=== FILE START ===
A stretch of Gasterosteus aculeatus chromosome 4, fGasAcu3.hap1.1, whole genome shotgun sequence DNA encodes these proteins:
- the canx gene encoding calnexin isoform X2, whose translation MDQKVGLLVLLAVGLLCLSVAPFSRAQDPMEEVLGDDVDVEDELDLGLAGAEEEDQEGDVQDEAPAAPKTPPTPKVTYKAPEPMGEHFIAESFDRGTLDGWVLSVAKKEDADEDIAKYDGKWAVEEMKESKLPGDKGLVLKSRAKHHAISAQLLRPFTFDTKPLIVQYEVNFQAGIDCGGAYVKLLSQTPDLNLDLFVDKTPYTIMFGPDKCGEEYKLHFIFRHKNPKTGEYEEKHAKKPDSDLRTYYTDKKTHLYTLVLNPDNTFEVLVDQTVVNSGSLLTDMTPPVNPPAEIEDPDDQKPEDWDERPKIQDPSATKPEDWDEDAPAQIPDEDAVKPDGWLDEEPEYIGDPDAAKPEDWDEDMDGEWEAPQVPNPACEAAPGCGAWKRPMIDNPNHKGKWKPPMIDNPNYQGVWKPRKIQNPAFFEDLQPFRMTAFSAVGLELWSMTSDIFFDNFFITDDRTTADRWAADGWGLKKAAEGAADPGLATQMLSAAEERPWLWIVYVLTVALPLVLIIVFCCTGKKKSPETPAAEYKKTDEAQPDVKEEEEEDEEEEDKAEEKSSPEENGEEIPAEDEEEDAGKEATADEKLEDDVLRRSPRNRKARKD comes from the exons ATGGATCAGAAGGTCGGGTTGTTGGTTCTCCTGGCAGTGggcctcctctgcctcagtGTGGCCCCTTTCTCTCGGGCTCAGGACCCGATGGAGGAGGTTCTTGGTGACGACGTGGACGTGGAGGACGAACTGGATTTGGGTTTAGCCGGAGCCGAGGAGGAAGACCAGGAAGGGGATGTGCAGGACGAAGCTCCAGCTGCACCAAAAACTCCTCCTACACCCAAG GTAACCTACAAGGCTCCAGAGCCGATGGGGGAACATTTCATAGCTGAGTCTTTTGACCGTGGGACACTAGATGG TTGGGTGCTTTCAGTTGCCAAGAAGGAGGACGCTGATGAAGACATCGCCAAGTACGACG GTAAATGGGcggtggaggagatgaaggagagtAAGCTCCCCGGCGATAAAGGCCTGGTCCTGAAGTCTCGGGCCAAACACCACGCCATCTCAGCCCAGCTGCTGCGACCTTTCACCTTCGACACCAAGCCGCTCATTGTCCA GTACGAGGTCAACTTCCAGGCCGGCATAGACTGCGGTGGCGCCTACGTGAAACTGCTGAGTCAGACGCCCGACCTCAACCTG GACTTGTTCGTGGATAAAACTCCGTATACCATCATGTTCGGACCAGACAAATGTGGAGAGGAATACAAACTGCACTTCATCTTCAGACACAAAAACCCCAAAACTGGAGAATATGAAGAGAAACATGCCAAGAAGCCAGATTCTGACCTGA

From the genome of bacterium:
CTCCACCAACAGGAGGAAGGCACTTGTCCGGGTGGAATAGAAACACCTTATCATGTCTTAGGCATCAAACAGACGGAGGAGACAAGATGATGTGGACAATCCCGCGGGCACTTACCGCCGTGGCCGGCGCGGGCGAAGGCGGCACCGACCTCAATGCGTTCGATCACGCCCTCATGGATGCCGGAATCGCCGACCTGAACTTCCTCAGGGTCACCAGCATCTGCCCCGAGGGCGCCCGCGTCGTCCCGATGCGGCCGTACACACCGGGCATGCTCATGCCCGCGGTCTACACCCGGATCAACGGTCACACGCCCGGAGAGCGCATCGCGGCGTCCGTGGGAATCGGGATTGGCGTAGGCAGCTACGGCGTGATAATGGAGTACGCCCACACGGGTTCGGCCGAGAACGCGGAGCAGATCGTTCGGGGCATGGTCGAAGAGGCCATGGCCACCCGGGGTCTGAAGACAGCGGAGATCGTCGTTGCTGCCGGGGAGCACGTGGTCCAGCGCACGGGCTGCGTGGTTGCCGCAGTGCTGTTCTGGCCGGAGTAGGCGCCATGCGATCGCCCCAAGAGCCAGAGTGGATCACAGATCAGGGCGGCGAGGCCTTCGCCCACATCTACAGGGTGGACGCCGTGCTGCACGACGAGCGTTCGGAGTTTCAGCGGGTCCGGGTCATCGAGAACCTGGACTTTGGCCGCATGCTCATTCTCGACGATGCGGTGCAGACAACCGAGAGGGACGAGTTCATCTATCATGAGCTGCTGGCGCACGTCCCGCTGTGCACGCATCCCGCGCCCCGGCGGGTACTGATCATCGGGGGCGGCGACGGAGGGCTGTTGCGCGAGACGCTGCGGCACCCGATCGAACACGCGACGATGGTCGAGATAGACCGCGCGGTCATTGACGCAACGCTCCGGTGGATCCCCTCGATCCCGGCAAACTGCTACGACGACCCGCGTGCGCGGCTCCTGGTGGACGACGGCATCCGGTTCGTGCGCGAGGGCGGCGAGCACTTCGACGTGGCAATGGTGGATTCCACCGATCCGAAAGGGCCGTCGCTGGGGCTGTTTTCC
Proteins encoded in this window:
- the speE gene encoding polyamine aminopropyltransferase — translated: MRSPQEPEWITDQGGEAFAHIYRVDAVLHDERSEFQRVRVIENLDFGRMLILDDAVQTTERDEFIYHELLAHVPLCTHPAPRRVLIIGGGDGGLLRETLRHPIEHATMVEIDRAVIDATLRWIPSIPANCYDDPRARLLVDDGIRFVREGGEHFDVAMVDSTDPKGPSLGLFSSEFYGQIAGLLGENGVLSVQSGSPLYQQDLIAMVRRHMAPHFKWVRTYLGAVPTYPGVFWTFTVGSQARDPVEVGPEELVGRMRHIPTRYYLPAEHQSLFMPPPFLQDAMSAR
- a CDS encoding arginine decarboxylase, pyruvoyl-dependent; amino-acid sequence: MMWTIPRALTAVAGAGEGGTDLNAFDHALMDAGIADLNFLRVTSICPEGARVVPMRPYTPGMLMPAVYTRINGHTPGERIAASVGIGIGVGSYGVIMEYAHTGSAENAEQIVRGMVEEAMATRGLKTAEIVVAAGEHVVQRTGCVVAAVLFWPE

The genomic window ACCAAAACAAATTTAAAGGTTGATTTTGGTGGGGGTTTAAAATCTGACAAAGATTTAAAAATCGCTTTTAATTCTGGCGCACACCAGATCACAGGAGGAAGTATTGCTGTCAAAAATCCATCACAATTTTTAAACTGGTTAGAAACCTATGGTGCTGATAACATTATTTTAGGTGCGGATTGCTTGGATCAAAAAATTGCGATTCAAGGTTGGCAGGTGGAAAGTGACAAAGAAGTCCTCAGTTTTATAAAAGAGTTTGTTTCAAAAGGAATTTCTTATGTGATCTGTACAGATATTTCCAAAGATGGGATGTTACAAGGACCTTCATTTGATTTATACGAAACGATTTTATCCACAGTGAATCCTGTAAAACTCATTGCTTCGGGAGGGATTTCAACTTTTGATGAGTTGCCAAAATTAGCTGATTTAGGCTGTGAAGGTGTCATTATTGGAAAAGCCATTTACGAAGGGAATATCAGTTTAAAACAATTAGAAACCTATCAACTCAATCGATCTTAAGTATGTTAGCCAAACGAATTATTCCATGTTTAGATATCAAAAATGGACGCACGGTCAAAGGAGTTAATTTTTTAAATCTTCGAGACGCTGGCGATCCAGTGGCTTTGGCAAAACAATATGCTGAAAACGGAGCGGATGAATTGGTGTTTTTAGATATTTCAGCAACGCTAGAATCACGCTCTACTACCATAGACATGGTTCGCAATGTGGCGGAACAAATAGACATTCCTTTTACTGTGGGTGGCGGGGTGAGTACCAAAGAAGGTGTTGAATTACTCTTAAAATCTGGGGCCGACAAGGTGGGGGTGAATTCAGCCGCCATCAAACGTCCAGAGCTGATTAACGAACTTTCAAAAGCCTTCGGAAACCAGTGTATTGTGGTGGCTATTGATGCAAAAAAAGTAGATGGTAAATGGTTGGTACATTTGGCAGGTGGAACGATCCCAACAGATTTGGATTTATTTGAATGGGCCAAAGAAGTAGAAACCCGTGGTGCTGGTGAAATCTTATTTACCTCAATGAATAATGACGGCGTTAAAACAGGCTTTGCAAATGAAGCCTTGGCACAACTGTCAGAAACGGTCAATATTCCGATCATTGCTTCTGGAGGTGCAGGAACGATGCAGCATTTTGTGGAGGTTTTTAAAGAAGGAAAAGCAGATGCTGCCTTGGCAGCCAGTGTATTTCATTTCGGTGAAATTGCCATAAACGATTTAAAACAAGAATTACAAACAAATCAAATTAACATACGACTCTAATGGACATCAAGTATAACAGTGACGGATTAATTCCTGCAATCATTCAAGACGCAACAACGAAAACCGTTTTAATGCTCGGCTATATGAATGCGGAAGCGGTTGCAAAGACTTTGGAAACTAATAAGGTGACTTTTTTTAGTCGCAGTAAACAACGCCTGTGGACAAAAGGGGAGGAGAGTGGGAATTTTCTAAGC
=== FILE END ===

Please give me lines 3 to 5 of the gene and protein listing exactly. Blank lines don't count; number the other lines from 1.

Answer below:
From the genome of bacterium:
CTCCACCAACAGGAGGAAGGCACTTGTCCGGGTGGAATAGAAACACCTTATCATGTCTTAGGCATCAAACAGACGGAGGAGACAAGATGATGTGGACAATCCCGCGGGCACTTACCGCCGTGGCCGGCGCGGGCGAAGGCGGCACCGACCTCAATGCGTTCGATCACGCCCTCATGGATGCCGGAATCGCCGACCTGAACTTCCTCAGGGTCACCAGCATCTGCCCCGAGGGCGCCCGCGTCGTCCCGATGCGGCCGTACACACCGGGCATGCTCATGCCCGCGGTCTACACCCGGATCAACGGTCACACGCCCGGAGAGCGCATCGCGGCGTCCGTGGGAATCGGGATTGGCGTAGGCAGCTACGGCGTGATAATGGAGTACGCCCACACGGGTTCGGCCGAGAACGCGGAGCAGATCGTTCGGGGCATGGTCGAAGAGGCCATGGCCACCCGGGGTCTGAAGACAGCGGAGATCGTCGTTGCTGCCGGGGAGCACGTGGTCCAGCGCACGGGCTGCGTGGTTGCCGCAGTGCTGTTCTGGCCGGAGTAGGCGCCATGCGATCGCCCCAAGAGCCAGAGTGGATCACAGATCAGGGCGGCGAGGCCTTCGCCCACATCTACAGGGTGGACGCCGTGCTGCACGACGAGCGTTCGGAGTTTCAGCGGGTCCGGGTCATCGAGAACCTGGACTTTGGCCGCATGCTCATTCTCGACGATGCGGTGCAGACAACCGAGAGGGACGAGTTCATCTATCATGAGCTGCTGGCGCACGTCCCGCTGTGCACGCATCCCGCGCCCCGGCGGGTACTGATCATCGGGGGCGGCGACGGAGGGCTGTTGCGCGAGACGCTGCGGCACCCGATCGAACACGCGACGATGGTCGAGATAGACCGCGCGGTCATTGACGCAACGCTCCGGTGGATCCCCTCGATCCCGGCAAACTGCTACGACGACCCGCGTGCGCGGCTCCTGGTGGACGACGGCATCCGGTTCGTGCGCGAGGGCGGCGAGCACTTCGACGTGGCAATGGTGGATTCCACCGATCCGAAAGGGCCGTCGCTGGGGCTGTTTTCC
Proteins encoded in this window: